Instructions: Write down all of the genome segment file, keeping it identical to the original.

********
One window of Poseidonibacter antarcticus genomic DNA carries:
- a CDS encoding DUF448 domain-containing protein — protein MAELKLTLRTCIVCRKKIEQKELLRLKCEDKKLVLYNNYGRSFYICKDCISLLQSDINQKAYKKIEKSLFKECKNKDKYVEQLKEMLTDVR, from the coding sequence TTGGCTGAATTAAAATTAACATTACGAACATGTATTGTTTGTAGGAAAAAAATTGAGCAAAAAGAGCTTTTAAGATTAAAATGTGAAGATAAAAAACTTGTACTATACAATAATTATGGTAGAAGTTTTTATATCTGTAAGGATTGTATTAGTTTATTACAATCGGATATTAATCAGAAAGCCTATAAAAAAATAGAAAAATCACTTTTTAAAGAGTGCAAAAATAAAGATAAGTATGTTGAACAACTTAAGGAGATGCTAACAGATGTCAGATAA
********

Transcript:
One window of Poseidonibacter antarcticus genomic DNA carries:
- a CDS encoding DUF448 domain-containing protein — protein MAELKLTLRTCIVCRKKIEQKELLRLKCEDKKLVLYNNYGRSFYICKDCISLLQSDINQKAYKKIEKSLFKECKNKDKYVEQLKEMLTDVR, from the coding sequence TTGGCTGAATTAAAATTAACATTACGAACATGTATTGTTTGTAGGAAAAAAATTGAGCAAAAAGAGCTTTTAAGATTAAAATGTGAAGATAAAAAACTTGTACTATACAATAATTATGGTAGAAGTTTTTATATCTGTAAGGATTGTATTAGTTTATTACAATCGGATATTAATCAGAAAGCCTATAAAAAAATAGAAAAATCACTTTTTAAAGAGTGCAAAAATAAAGATAAGTATGTTGAACAACTTAAGGAGATGCTAACAGATGTCAGATAA